Ghosts of Diet Culture Present
In part one we talked about the Ghosts of Diet Culture Past, today we’re going to talk about, well, today.
Diet culture is working overtime right now because this time of year contains two of its triumvirate of evil marketing seasons (the holidays are coming, News Years Resolution season, and swimsuit season).
The diet industry made $72.6 Billion in 2021, and they use a lot of that money to hire some of the best marketers in the world to convince as many people as possible to take one more ride on the diet roller coaster.
If you’re considering hopping on, I am here to tell you that there is almost no chance that it ends with significant long-term weight loss. And it’s not just me saying that. It’s about a century of data showing us that the most common outcome of intentional weight loss attempts is short-term weight loss (up to about one year), followed by long-term weight gain (in years 2-5,) with up to a 66% chance of regaining more than you lost. Now, there’s nothing wrong with being fat or getting fatter, but there is something seriously wrong with a so-called healthcare intervention that has the opposite of the intended effect up to 66% of the time.
The tricky thing here is that weight stigma is real, it’s not in our heads, and no matter how much we like/love/appreciate our bodies, we are still impacted by it (with those at the highest weights and/or with multiple marginalized identities experiencing the greatest impact.) Also many people, including healthcare practitioners sincerely believe (despite significant evidence to the contrary) that weight loss is a path to greater health. Neither of those things makes intentional weight loss any more likely to work. For me, I chose a long time ago to stop fighting my body on behalf of weight stigma and, instead, to fight weight stigma on behalf of my body. I have never regretted that decision.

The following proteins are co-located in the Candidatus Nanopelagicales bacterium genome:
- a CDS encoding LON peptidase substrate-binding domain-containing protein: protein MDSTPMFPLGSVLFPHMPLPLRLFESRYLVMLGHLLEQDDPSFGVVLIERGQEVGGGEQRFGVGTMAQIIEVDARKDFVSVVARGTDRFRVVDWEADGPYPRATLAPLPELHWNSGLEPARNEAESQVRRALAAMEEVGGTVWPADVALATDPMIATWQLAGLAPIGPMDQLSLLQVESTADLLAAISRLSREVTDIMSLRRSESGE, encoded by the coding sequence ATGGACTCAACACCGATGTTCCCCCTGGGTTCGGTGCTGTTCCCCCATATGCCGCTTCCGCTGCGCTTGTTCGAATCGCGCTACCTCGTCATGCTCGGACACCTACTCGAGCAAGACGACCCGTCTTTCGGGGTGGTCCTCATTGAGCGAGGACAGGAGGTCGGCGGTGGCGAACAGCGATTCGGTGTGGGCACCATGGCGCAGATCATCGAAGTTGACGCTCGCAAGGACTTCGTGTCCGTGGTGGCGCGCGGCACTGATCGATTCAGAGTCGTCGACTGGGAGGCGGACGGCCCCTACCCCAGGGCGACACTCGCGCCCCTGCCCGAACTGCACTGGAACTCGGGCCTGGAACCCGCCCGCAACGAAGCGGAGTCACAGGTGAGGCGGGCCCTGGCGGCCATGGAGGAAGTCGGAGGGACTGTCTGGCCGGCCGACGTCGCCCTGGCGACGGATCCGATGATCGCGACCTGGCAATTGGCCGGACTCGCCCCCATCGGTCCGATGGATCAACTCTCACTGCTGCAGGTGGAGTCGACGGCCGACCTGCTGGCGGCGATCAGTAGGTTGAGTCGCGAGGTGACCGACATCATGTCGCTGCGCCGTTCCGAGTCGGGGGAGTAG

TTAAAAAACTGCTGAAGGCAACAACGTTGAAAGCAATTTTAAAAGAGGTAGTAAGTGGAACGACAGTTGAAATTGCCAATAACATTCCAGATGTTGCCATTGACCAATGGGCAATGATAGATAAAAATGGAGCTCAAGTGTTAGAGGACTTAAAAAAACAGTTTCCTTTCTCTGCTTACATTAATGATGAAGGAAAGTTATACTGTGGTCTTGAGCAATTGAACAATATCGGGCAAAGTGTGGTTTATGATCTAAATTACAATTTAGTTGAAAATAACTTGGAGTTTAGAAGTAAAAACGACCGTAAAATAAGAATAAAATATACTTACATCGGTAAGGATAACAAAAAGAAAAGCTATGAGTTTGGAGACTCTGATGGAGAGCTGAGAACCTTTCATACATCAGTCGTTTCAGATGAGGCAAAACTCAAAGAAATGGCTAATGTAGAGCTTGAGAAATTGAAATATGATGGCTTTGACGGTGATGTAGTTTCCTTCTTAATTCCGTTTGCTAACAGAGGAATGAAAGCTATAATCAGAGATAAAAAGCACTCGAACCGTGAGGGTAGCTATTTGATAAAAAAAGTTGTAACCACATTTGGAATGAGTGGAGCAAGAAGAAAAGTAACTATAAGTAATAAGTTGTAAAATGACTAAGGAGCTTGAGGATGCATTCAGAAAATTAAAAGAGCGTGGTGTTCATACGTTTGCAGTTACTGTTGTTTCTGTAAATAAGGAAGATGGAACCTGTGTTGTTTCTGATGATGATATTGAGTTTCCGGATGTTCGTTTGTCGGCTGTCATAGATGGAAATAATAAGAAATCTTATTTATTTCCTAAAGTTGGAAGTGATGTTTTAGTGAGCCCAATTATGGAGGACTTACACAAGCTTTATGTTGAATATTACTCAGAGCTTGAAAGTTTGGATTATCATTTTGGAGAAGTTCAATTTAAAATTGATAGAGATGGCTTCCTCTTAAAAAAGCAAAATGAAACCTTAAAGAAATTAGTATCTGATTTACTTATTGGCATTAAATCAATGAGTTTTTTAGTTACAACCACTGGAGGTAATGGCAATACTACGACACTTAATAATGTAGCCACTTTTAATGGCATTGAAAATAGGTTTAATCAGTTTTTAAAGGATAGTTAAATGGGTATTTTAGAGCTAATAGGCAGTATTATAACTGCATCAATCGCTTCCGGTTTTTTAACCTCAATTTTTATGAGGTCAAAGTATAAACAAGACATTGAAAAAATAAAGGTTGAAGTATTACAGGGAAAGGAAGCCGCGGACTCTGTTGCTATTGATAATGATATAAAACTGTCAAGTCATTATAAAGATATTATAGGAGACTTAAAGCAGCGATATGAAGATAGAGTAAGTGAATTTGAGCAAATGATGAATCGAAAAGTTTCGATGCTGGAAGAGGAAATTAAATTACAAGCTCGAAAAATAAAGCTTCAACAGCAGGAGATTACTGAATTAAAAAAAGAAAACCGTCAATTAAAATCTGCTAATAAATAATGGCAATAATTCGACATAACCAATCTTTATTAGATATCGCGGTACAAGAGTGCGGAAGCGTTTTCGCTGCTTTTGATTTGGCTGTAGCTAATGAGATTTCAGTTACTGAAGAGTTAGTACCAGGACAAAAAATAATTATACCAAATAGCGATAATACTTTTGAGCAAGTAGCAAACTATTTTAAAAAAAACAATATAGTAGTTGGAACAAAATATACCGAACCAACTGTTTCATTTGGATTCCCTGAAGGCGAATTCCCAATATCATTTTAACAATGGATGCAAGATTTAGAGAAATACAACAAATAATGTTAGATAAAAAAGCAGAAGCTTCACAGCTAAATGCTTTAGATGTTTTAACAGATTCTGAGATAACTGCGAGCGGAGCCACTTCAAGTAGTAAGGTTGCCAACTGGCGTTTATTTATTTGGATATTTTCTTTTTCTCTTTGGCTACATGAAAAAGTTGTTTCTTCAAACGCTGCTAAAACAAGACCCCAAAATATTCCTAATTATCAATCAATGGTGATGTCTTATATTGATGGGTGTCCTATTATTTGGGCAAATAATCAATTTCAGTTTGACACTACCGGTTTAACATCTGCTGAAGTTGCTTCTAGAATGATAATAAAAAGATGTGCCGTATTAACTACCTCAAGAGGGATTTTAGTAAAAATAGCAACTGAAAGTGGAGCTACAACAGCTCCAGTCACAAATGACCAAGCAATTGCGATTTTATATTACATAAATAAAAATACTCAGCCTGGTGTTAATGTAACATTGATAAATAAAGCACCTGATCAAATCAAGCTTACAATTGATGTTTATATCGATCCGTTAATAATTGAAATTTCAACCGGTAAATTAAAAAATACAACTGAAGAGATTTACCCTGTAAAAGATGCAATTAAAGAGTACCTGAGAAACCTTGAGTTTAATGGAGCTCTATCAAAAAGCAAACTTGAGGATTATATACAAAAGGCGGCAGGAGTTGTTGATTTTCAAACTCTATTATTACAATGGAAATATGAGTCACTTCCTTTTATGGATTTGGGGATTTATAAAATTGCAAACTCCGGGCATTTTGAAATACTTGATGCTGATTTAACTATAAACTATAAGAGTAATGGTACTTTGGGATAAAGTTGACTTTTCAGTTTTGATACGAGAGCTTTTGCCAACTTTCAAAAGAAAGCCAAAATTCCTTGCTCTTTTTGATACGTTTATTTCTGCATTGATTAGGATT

If you’re still thinking about giving weight loss one last try, remember that the diet industry made $72.6 Billion in 2021. That’s up from $60 billion in 2012. To put this into perspective, if you made $100 per day and never spent any of it, it would take you 27,397.26 years to have 1 billion. The diet industry increased its bottom line by 12.6 billion in just 9 years.
They could not possibly have had that kind of growth if their product worked (they would run out of clients!) The industry is based on a repeat business model, in which they take credit for the first part of the biological response to attempted weight loss (where people lose a little weight short-term) and then they get us to blame ourselves (and get everyone else to blame us) for the second part of the biological response (where we gain the weight back, often plus more.) This isn’t an accident, it’s how they’ve created a $72.6 Billion dollar industry with a product that almost never works.
And let’s remember that when weight loss fails us, that is not benign. We are not healthier for every attempt, regardless of how it ends. In fact, weight cycling is independently linked to many negative health impacts, including increased overall mortality, and it is, by far, the most likely outcome of any intentional weight loss attempt.
Bottom line: every day the diet industry rakes in about $198,904,109.58. Almost 200 million dollars…every single day, and today not a dime of that has to be ours.
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*Note on language: I use “fat” as a neutral descriptor as used by the fat activist community, I use “ob*se” and “overw*ight” to acknowledge that these are terms that were created to medicalize and pathologize fat bodies, with roots in racism and specifically anti-Blackness. Please read Sabrina Strings Fearing the Black Body – the Racial Origins of Fat Phobia and Da’Shaun Harrison Belly of the Beast: The Politics of Anti-Fatness as Anti-Blackness for more on this.
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